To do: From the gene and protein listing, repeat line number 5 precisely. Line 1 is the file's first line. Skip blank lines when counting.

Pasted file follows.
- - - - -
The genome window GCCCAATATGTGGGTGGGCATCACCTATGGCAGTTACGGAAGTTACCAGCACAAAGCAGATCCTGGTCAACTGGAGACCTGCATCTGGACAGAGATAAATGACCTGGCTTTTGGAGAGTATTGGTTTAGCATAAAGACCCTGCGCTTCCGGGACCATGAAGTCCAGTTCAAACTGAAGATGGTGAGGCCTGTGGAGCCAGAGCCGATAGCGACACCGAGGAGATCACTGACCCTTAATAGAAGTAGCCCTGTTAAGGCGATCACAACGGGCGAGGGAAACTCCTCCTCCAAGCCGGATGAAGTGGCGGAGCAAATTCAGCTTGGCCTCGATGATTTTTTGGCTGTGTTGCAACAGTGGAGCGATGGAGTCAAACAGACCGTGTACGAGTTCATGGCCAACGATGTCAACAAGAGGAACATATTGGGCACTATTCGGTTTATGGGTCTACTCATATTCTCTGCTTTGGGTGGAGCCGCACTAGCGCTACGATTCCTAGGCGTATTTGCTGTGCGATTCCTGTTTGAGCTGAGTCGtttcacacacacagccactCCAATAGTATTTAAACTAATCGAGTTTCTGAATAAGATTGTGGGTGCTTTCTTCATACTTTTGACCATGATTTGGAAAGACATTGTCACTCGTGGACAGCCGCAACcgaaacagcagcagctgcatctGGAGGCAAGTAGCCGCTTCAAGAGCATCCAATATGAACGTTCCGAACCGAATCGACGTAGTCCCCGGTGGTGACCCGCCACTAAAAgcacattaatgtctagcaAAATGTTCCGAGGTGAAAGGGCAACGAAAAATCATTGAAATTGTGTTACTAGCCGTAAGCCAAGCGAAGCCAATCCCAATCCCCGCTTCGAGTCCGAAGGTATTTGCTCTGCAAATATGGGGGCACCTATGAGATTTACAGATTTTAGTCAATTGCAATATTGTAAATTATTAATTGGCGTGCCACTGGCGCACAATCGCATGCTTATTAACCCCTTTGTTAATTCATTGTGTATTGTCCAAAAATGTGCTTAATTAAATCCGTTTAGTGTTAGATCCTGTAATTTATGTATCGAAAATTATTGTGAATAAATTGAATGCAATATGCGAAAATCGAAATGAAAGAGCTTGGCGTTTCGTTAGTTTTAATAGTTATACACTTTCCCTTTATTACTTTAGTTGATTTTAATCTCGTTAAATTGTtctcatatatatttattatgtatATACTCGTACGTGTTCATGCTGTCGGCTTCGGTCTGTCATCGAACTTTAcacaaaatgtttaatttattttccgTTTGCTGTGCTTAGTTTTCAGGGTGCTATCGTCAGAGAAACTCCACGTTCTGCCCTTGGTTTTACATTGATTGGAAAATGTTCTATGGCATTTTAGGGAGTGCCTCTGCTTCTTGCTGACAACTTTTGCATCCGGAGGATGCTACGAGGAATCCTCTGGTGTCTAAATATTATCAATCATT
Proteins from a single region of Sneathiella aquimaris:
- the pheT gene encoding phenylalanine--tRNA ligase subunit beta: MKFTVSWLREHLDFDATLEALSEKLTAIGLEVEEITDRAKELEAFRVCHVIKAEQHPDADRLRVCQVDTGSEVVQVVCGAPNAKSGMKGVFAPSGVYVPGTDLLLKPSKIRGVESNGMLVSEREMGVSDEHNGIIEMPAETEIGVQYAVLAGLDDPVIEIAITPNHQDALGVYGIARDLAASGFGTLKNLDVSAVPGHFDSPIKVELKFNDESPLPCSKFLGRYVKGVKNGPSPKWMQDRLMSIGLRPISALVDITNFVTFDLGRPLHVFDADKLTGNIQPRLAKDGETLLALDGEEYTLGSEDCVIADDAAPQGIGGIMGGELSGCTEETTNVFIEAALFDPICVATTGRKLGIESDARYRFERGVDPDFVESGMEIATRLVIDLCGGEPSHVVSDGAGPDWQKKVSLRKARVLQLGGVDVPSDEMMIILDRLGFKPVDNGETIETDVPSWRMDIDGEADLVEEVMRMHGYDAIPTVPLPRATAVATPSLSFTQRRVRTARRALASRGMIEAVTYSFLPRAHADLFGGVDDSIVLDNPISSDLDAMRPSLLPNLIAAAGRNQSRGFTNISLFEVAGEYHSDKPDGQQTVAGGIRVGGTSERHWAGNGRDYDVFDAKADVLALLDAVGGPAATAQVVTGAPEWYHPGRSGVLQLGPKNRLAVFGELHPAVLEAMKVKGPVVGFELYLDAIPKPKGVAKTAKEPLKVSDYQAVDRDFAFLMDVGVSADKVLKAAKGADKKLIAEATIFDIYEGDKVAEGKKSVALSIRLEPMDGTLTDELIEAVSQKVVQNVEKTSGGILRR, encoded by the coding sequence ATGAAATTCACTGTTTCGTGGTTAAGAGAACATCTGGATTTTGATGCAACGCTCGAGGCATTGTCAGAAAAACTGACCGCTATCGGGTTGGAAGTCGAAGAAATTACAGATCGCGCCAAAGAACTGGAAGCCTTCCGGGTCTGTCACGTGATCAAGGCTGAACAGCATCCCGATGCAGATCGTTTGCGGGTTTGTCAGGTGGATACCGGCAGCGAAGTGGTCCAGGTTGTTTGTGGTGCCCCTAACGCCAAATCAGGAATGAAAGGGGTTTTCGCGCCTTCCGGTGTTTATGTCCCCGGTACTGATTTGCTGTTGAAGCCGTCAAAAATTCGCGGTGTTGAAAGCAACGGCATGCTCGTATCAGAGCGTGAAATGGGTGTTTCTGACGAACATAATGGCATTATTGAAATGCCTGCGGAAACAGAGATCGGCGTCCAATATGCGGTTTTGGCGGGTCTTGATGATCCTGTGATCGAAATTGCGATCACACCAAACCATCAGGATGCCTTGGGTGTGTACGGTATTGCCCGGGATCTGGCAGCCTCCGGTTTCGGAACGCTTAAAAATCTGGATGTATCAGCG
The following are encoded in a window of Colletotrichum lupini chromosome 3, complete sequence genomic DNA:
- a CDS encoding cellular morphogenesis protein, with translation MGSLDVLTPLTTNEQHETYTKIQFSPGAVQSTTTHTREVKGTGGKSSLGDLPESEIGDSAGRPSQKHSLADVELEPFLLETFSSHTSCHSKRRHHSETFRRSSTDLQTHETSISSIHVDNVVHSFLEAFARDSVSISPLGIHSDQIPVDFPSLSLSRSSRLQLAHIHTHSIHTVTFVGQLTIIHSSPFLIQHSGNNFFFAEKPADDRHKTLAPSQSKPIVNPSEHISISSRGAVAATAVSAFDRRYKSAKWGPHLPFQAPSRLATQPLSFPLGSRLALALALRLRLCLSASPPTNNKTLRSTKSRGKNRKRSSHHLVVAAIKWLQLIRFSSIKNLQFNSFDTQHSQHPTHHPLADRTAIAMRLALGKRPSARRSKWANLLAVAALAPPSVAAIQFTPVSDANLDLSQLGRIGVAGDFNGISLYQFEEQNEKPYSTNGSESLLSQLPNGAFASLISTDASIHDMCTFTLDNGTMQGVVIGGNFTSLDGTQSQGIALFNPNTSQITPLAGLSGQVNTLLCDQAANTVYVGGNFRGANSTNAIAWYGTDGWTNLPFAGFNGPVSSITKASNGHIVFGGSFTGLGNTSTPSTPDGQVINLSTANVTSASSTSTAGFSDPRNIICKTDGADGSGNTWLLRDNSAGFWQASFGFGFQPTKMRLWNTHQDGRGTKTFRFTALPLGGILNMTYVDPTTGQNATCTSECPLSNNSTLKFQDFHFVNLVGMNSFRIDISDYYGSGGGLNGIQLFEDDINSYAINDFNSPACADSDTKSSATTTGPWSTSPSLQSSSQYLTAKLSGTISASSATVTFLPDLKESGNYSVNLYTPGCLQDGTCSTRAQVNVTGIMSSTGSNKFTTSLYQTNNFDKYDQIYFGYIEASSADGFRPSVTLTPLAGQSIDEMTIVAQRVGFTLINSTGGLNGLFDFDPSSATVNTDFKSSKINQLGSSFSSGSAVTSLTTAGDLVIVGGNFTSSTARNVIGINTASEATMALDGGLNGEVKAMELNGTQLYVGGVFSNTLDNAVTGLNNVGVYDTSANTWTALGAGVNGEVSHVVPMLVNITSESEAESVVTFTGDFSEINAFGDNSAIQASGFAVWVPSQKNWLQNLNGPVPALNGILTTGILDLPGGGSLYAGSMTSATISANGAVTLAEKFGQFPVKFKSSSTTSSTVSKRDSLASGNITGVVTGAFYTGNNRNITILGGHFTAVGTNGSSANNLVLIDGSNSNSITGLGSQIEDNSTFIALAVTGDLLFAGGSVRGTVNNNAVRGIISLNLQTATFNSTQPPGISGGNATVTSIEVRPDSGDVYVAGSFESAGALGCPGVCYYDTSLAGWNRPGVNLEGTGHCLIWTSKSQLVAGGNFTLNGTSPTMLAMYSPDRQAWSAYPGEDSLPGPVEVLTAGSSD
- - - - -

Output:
- a CDS encoding cellular morphogenesis protein, with translation MGSLDVLTPLTTNEQHETYTKIQFSPGAVQSTTTHTREVKGTGGKSSLGDLPESEIGDSAGRPSQKHSLADVELEPFLLETFSSHTSCHSKRRHHSETFRRSSTDLQTHETSISSIHVDNVVHSFLEAFARDSVSISPLGIHSDQIPVDFPSLSLSRSSRLQLAHIHTHSIHTVTFVGQLTIIHSSPFLIQHSGNNFFFAEKPADDRHKTLAPSQSKPIVNPSEHISISSRGAVAATAVSAFDRRYKSAKWGPHLPFQAPSRLATQPLSFPLGSRLALALALRLRLCLSASPPTNNKTLRSTKSRGKNRKRSSHHLVVAAIKWLQLIRFSSIKNLQFNSFDTQHSQHPTHHPLADRTAIAMRLALGKRPSARRSKWANLLAVAALAPPSVAAIQFTPVSDANLDLSQLGRIGVAGDFNGISLYQFEEQNEKPYSTNGSESLLSQLPNGAFASLISTDASIHDMCTFTLDNGTMQGVVIGGNFTSLDGTQSQGIALFNPNTSQITPLAGLSGQVNTLLCDQAANTVYVGGNFRGANSTNAIAWYGTDGWTNLPFAGFNGPVSSITKASNGHIVFGGSFTGLGNTSTPSTPDGQVINLSTANVTSASSTSTAGFSDPRNIICKTDGADGSGNTWLLRDNSAGFWQASFGFGFQPTKMRLWNTHQDGRGTKTFRFTALPLGGILNMTYVDPTTGQNATCTSECPLSNNSTLKFQDFHFVNLVGMNSFRIDISDYYGSGGGLNGIQLFEDDINSYAINDFNSPACADSDTKSSATTTGPWSTSPSLQSSSQYLTAKLSGTISASSATVTFLPDLKESGNYSVNLYTPGCLQDGTCSTRAQVNVTGIMSSTGSNKFTTSLYQTNNFDKYDQIYFGYIEASSADGFRPSVTLTPLAGQSIDEMTIVAQRVGFTLINSTGGLNGLFDFDPSSATVNTDFKSSKINQLGSSFSSGSAVTSLTTAGDLVIVGGNFTSSTARNVIGINTASEATMALDGGLNGEVKAMELNGTQLYVGGVFSNTLDNAVTGLNNVGVYDTSANTWTALGAGVNGEVSHVVPMLVNITSESEAESVVTFTGDFSEINAFGDNSAIQASGFAVWVPSQKNWLQNLNGPVPALNGILTTGILDLPGGGSLYAGSMTSATISANGAVTLAEKFGQFPVKFKSSSTTSSTVSKRDSLASGNITGVVTGAFYTGNNRNITILGGHFTAVGTNGSSANNLVLIDGSNSNSITGLGSQIEDNSTFIALAVTGDLLFAGGSVRGTVNNNAVRGIISLNLQTATFNSTQPPGISGGNATVTSIEVRPDSGDVYVAGSFESAGALGCPGVCYYDTSLAGWNRPGVNLEGTGHCLIWTSKSQLVAGGNFTLNGTSPTMLAMYSPDRQAWSAYPGEDSLPGPVEVLTAGSSD